Given nearly 10% of your listeners are from Blighty, perhaps you should get your monkey-arse over here, perhaps when the next International Series game is played!?

    Keep up the good work old man.

    Bristol, UK
    (and no, I do not know someone called John Smith, nor did I go to the Royal Wedding, but YES the English CAN like both ‘Football’ (soccer) and er, Football (U. S. of A style).

  8. Rich – just found the PodCast – excellent cross-over having the Curb cast on!!
    Always enjoyed your NFL Network stuff; this social media thing also suits your talents.

  9. Hey Rich. Looove the podcasts. You get all the big names. Keep it up mate.

  10. Rich,

    My son and I just met you in the hotel lobby in Denver. Thanks for taking the time to talk for a minute. We are lifelong Saints fans and watch the NFL network religiously.

    Enjoy the game tomorrow.

  11. Rich, a friend told me that I had a portage to the small island of hair on the front of my head so I shaved my head to see how it looked. Got positive feedback, ” look younger”, so give it a try. Rather liberating too

  12. In its relatively brief history of just over eighty years, American broadcast television has had a handful of moments so undeniably memorable that they have been weaved into the fabric of American folklore; some moments that come to mind are Lucille Ball stuffing her shirt with chocolates, Al Michaels asking if we believed in miracles, and now a segment on NFL Network that will from this day forth be known simply as, “Cowboy Ridin’ Bronco.”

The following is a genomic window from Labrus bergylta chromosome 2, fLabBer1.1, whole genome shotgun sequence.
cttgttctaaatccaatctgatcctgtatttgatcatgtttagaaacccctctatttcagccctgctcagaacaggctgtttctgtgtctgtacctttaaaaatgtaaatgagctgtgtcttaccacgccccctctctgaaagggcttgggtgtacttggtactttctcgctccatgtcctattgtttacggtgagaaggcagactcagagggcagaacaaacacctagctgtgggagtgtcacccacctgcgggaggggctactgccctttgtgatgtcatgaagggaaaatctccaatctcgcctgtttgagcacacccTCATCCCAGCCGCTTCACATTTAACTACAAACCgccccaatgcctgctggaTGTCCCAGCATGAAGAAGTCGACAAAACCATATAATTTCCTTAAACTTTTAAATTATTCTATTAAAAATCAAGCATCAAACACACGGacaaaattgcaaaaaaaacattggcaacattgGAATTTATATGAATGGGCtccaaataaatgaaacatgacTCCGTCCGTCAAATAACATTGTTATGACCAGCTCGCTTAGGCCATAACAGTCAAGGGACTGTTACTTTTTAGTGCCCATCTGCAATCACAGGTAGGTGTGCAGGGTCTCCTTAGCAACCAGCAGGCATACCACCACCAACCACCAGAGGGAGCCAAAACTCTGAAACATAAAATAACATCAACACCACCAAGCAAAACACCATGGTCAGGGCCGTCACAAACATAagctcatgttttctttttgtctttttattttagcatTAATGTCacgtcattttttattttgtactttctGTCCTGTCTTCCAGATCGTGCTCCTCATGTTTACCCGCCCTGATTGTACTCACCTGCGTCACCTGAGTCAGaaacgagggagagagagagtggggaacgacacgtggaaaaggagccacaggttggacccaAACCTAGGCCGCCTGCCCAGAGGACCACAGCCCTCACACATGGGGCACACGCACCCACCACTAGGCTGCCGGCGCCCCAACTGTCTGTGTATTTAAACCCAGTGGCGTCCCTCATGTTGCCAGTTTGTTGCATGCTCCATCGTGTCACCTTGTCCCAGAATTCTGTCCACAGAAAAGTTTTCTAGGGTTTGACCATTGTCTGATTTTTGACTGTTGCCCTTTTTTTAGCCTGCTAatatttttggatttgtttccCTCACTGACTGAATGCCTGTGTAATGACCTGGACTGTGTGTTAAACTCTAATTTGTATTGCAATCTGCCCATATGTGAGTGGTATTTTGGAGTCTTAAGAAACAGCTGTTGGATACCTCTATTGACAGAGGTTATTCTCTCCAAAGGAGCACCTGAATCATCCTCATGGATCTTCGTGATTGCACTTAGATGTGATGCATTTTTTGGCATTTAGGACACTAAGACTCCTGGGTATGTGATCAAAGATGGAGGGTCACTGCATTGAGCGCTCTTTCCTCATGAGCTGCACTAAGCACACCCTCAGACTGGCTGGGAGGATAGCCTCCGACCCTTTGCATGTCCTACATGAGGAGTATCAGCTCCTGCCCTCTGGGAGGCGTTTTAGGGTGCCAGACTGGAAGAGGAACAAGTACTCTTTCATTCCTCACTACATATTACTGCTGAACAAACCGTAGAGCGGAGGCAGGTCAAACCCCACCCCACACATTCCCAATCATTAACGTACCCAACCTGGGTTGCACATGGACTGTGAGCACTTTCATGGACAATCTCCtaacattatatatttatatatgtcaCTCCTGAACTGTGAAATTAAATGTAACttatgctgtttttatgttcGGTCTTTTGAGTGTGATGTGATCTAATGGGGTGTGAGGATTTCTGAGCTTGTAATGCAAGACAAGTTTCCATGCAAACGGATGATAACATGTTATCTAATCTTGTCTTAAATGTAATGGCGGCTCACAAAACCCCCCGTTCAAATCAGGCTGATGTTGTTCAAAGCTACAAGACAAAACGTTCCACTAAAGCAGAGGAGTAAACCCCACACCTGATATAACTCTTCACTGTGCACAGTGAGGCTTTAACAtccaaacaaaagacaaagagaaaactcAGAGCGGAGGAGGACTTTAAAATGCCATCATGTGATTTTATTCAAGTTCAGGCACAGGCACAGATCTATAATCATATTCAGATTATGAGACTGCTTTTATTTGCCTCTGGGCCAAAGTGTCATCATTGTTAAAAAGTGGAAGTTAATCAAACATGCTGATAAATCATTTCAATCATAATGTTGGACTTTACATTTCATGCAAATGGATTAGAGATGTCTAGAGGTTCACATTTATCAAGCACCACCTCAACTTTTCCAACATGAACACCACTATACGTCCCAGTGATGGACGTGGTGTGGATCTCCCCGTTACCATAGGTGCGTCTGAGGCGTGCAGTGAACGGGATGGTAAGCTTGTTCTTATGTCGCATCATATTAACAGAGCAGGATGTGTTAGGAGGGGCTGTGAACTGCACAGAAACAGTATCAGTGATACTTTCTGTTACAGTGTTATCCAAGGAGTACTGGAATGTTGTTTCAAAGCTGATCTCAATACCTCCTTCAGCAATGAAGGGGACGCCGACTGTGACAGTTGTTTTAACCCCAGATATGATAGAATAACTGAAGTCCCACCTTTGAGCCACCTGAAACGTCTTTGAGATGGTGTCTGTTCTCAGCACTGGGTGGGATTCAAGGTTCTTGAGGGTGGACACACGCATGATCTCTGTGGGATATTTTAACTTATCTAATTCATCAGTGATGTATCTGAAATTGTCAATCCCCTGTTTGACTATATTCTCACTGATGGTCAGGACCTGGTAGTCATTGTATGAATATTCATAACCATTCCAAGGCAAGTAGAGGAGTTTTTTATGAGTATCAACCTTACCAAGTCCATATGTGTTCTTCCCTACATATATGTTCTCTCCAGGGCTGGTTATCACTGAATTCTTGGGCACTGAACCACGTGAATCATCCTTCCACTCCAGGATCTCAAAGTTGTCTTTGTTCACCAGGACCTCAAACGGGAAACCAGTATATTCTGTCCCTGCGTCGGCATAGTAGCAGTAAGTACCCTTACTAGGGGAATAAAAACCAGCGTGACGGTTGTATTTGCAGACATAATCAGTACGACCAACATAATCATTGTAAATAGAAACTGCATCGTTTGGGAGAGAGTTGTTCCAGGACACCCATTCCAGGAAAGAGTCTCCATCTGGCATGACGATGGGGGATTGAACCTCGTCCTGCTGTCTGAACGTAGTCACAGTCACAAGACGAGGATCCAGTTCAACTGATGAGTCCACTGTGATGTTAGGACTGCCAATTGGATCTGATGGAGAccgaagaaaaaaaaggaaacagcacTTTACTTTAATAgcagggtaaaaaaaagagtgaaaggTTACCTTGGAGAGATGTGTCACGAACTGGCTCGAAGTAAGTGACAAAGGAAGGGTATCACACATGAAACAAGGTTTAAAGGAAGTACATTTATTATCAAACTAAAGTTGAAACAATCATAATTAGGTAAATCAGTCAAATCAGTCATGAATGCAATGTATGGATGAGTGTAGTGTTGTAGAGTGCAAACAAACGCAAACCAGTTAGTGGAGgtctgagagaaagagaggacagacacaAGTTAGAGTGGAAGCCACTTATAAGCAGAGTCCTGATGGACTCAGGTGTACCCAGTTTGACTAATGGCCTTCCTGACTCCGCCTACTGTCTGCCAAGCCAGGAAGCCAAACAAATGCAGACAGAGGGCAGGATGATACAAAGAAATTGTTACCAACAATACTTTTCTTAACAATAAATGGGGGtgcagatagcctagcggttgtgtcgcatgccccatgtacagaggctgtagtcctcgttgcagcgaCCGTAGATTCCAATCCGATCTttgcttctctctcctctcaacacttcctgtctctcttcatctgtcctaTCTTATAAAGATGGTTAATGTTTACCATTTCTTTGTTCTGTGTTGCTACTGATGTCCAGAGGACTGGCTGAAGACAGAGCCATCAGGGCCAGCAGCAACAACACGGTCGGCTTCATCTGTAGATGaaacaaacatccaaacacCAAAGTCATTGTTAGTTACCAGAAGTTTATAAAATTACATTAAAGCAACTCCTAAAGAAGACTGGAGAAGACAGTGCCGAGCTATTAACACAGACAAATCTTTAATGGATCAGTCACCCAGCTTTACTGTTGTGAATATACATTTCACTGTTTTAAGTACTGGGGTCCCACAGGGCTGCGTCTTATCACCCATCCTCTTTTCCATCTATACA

Thank you for your contribution to television history. I have goosebumps thinking of how I got to see the moment live after the games on Sunday.

  13. I love Rich Eisen and he is a great interviewer and an interesting point of view.
    Also tune in for the Jim Brockmire comments on the top ten plays of the month. It just gets better and better and listening to his podcasts sure do help the drive in to work.

  14. Hugh Seagraves

    Hey guys. Love the podcast. Love getting the behind-the-scenes/front office/coaching stuff. Keep up the great work.

  15. Mr. Eisen,

    I assume that this is a poor venue for recognition, but so be it. Coupled with the agreement between the league and the NFLRA that happened after I wrote this, the odds go down. That being said, here’s my bid for 15 minutes: The Ode to NFL Replacement officials.

    I’m here today to take a pause,
    Made of widening eyes and dropping jaws.
    You’ve done your best, you’ve aimed to please,
    But you’re a far cry from Mr. Hochules.
    They said it won’t matter, never fear,
    Try telling that to Matt Schaub’s ear.
    I’m glad you botched that Romo fumble,
    Let the Pats and Ravens rumble,
    ’cause there’s nothing like a Sunday night,
    Turned into an all-out Irish pub fight.
    You’ve made players frustrated, angry, bitter,
    Come on man… just check out twitter.
    When you spot the ball wrong, stop and think,
    What would happen if that was at the Linc.
    It’s the end of the game, your calls a train wreck,
    So you’d better start running from Bill Belichick.
    From the field goal that wasn’t, interference contrary,
    To the stunning review of that epic fail-mary,
    You’ve done a great job, we all know it’s true:
    So NFL replacement refs, we salute you.

    It was worth a shot before this all fizzles.